Leaders can emerge from anywhere in the library organization. Those whoÂ lead staff at any level recognize the importance of bringing together the right people, and orchestrating their efforts toward a common goal. Now comes an article that encourages these same leaders to manage the creativity generated in the organization. Creativity is critical to the development of new programs and services. So it is in the best interest of leaders to design and develop a work enviroment that promotes creativity. I’m going to attempt to summarize the key ideas from a Harvard Business Review article on “Creativity and the Role of the Leader“.Â The article appears in the October 2008 issue if HBR. Here are several things you can do to help your colleagues and organization to foster greater creativity.
Draw on the right minds – Engage the right people, at the right times, to the right degree in creative work. Distribute creative responsibilities across the organization. Avoid the myth of the “lone creative genius”; get staff collaborating. Creativity and innovation are more likely to ingnite when people of different disciplines, backgrounds and areas of expertise share their thinking.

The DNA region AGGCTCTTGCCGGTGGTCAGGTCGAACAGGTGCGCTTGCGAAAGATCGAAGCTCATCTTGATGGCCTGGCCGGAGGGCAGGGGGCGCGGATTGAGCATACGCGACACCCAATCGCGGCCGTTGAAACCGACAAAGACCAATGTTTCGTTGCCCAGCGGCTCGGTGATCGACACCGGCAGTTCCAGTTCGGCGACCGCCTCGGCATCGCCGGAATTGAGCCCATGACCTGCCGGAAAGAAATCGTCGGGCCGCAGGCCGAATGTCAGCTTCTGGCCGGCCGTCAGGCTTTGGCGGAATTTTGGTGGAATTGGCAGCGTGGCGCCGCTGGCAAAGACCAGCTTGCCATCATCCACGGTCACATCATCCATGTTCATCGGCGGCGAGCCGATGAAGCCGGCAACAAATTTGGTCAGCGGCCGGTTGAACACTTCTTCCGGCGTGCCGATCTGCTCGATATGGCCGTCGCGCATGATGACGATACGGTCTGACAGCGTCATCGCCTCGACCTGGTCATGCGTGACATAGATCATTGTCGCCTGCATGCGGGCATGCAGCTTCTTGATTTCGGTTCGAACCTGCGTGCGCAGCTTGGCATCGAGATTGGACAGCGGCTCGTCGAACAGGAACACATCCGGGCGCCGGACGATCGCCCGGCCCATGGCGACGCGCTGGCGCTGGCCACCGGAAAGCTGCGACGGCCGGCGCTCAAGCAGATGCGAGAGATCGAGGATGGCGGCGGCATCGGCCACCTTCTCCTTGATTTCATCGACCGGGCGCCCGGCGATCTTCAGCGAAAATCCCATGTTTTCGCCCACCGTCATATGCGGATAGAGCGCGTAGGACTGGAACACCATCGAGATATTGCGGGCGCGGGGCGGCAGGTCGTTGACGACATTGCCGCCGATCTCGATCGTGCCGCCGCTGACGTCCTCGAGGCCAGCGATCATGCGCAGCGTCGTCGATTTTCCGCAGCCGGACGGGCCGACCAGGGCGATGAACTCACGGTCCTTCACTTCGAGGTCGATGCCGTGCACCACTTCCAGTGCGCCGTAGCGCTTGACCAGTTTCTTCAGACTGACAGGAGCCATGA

Bring Process to Bear – Carefully – Organizational creativity depends on vibrant, ongoing collaboration and free idea flow; adding people and projects restricts the flow. The leader’s job is to map out the stages of innovation and recognize that each one requires different types of support. Idea generation and idea implementation are best handled by different people. Leaders must guide ideas through the bureaucracy. Leaders need to filter creative ideas; find the ones that have little potential and weed them out.
Fan the Flames of Motivation – Intellectual challenge is a better motivator for creativity than salary or benefits. Leaders must find ways to provide intellectual challenges and independence; allow people to pursue their passions. Leaders let others know they appreciate their work. Decrease the fear of failure to increase creativity.
These ideas and others presented in the article emerged from a colloquium held at Harvard University. Attendees included business leaders from organizations that depend heavily on the contributions of creative minds. The participants came to the conclusion that more work needs to be completed to understand creativity in the organization.